Book Review: Bono in Conversation with Michka Assayas

400000000000000034938_s4
Bono in Coversation with Michka Assayas

You mean you’re too busy doing things to understand who you really are.

I will say this: there’s a noise that you see on the surface, a kind of certain frenetic hyperactive person doing lots of things, with lots of interests and ideas that I’m chasing. But below that, really, at the very bottom of that, there is . . . peace. I feel, when I’m on my own, a peace that’s hard to describe, a peace that passes all understanding. Some people look really calm on the outside and serene, but deep down, they are cauldrons. They’re boiling with nervous energy. All my nervous energy’s on the outside. On the inside, there is a calm. If I’m left on my own, I’m not panicking to find those different people that you’ve described. Whoever that person is, that’s the closest to who I am.

No further comment?

“Be silent and know that I am God.” That’s a favorite line from the Scriptures. “Shut Up and Let Me Love You” would be the pop song. [laughs] It’s really what it means. If ever I needed to hear a comment, it might be that.

Today is a day of celebration, as I finally finished reading Bono in Conversation. Bono’s face has greeted me (and my three housemates) for the better part of the last five months as I read for 5-10 minutes every morning while eating breakfast.

I put off reading the book I got for Christmas because I read an somewhat condemning article of Bono and U2 in Relevant Magazine’s Ezine, hinting Bono’s passion for peace might have led him astray in his faith. I was disappointed in the band after the article, and the last thing I wanted was to be disappointed by one of my favourite artists yet again. However, with grim determination, I picked up this book, and began reading. To my joy and surprise, I found the book reaffirmed my pleasure in the band’s music, and challenging spiritually.

Michka Assayas asks Bono some difficult questions about life, faith, and just how on earth he is able to accomplish what he does, while still fronting one of the largest bands in the world. The whole point of having a journalist write the book, was so that Bono could be accountable in the process, to his own ideas and to other people. Throughout the book I found myself wondering just where I measured with this man on a mission. Well, actually, on several missions. I wondered if I would have the heart to challenge convention in front of Popes and Presidents. I wondered if I could travel to war-torn countries to see how faith was being used to spread democracy. I wondered if I was a woman whose still waters ran deep or were only maintained on the surface. And I wondered if I too could have the strength to maintain a family life, while still pressing on to better the world around me, and yet hold on to the faith that gives me strength to do it all.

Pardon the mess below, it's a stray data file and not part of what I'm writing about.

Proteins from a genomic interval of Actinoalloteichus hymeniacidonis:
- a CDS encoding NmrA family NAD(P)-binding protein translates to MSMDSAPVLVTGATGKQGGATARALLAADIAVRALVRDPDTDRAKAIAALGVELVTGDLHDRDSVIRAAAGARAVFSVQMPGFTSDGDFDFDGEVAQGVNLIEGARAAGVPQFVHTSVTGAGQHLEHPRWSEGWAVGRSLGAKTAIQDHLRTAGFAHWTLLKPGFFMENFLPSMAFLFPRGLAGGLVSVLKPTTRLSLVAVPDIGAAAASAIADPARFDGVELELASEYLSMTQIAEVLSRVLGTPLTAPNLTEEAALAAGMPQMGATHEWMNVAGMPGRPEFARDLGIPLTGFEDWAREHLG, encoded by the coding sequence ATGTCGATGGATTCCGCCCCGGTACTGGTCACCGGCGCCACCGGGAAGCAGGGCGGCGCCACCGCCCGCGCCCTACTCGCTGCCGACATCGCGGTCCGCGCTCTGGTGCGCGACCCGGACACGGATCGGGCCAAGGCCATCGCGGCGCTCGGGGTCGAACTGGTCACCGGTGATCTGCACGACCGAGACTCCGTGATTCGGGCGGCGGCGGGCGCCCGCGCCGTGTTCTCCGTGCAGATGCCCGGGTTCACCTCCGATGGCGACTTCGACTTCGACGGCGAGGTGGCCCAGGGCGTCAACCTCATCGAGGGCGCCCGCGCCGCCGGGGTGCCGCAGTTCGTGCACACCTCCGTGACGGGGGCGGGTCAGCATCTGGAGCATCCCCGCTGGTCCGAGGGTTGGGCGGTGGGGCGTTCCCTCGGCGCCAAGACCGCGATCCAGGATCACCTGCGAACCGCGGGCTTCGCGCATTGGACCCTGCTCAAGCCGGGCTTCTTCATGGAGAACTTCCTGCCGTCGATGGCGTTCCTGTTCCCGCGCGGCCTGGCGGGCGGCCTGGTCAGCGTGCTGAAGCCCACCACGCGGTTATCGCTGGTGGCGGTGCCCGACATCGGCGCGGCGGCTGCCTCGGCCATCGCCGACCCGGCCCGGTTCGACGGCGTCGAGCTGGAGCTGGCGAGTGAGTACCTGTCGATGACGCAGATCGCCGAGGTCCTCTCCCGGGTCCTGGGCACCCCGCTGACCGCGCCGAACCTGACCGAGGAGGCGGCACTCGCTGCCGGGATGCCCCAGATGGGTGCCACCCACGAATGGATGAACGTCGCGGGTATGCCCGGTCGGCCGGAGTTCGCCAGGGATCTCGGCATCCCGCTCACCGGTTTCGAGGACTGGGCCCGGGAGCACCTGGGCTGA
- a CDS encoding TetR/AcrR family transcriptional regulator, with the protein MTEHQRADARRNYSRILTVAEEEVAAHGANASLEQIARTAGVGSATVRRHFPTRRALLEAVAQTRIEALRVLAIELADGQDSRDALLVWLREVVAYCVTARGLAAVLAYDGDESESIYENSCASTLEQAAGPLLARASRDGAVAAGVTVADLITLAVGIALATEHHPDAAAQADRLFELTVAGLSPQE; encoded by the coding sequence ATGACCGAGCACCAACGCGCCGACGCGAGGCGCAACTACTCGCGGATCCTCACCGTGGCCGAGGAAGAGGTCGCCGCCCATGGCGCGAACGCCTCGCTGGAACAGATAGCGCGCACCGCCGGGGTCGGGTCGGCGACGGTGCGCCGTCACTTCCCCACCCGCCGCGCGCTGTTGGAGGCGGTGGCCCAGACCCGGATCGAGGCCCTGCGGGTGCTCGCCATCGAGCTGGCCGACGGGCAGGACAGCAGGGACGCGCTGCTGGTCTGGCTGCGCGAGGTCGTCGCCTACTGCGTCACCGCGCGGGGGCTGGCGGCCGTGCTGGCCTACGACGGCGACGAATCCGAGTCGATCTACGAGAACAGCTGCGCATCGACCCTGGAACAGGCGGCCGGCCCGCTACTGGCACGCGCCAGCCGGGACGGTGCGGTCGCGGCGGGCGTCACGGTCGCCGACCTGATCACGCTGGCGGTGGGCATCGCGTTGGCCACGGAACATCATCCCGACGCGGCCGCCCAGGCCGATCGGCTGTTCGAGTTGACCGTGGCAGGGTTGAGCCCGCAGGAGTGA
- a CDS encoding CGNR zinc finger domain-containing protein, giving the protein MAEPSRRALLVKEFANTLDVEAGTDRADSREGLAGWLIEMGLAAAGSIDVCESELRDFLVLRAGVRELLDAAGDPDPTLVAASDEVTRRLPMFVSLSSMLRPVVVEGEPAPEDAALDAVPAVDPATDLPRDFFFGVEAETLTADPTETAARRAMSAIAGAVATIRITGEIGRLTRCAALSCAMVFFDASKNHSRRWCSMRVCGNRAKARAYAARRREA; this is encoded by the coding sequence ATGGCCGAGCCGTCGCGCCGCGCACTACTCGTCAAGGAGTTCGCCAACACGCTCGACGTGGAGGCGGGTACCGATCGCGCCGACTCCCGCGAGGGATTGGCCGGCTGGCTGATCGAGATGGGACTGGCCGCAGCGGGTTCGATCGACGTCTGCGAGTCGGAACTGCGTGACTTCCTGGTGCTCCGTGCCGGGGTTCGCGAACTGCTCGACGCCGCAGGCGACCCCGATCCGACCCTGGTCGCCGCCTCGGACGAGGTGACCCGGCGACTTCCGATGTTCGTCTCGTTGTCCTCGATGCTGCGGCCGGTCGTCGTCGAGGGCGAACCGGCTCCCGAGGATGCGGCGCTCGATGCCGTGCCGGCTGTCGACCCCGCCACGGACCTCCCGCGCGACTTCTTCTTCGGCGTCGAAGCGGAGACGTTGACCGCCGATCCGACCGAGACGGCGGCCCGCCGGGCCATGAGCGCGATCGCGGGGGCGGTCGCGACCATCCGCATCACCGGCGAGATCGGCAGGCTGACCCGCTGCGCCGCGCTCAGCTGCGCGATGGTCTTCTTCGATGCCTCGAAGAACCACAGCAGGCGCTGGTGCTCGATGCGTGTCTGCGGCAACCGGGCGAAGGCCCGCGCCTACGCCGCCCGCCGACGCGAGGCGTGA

I think the truest joy I had while reading the book is being confronted with a very real Christian. He is a man with a deep-rooted faith despite the deep apprehension that must come out of growing up in a violent Ireland. Occasionally he has too much too drink and swears. And I found through his words to the kind of humble and questioning soul most thinkers long to come across. And yet, he remains friends socializes with the people he grew up with.

I recommend this book to anyone who wonders where Bono stands in terms of his own faith. For those who are inspired by biographies, it is highly enjoyable, and I prefer it to many others simply because a journalist with a very good philosophical understanding asks the questions Bono must answer. He delves into faith, family, Ireland, the band’s music and members, and all the humanitarian efforts he participates in. Mostly, read it if you want to be inspired by someone who wrote music from his heart, and ended up fronting not only one of the biggest bands in history, but also some of the greatest ideas of our time.

I’ll leave you with the lyrics of my favourite U2 song Where the Streets Have no Name:

I wanna run, I want to hide
I wanna tear down the walls
That hold me inside.
I wanna reach out
And touch the flame
Where the streets have no name.

I wanna feel sunlight on my face.
I see the dust-cloud
Disappear without a trace.
I wanna take shelter
From the poison rain
Where the streets have no name
Where the streets have no name
Where the streets have no name.

We’re still building and burning down love
Burning down love.
And when I go there
I go there with you
(It’s all I can do).

The city’s a flood, and our love turns to rust.
We’re beaten and blown by the wind
Trampled in dust.
I’ll show you a place
High on a desert plain
Where the streets have no name
Where the streets have no name
Where the streets have no name.

We’re still building and burning down love
Burning down love.
And when I go there
I go there with you
(It’s all I can do).

One thought on “Book Review: Bono in Conversation with Michka Assayas

  1. heather, this is super cool that you've started this blog! 🙂 hope things are going well with TA-ing and with the thesis. you can do it!

Let's chat!

Fill in your details below or click an icon to log in:

WordPress.com Logo

You are commenting using your WordPress.com account. Log Out / Change )

Twitter picture

You are commenting using your Twitter account. Log Out / Change )

Facebook photo

You are commenting using your Facebook account. Log Out / Change )

Google+ photo

You are commenting using your Google+ account. Log Out / Change )

Connecting to %s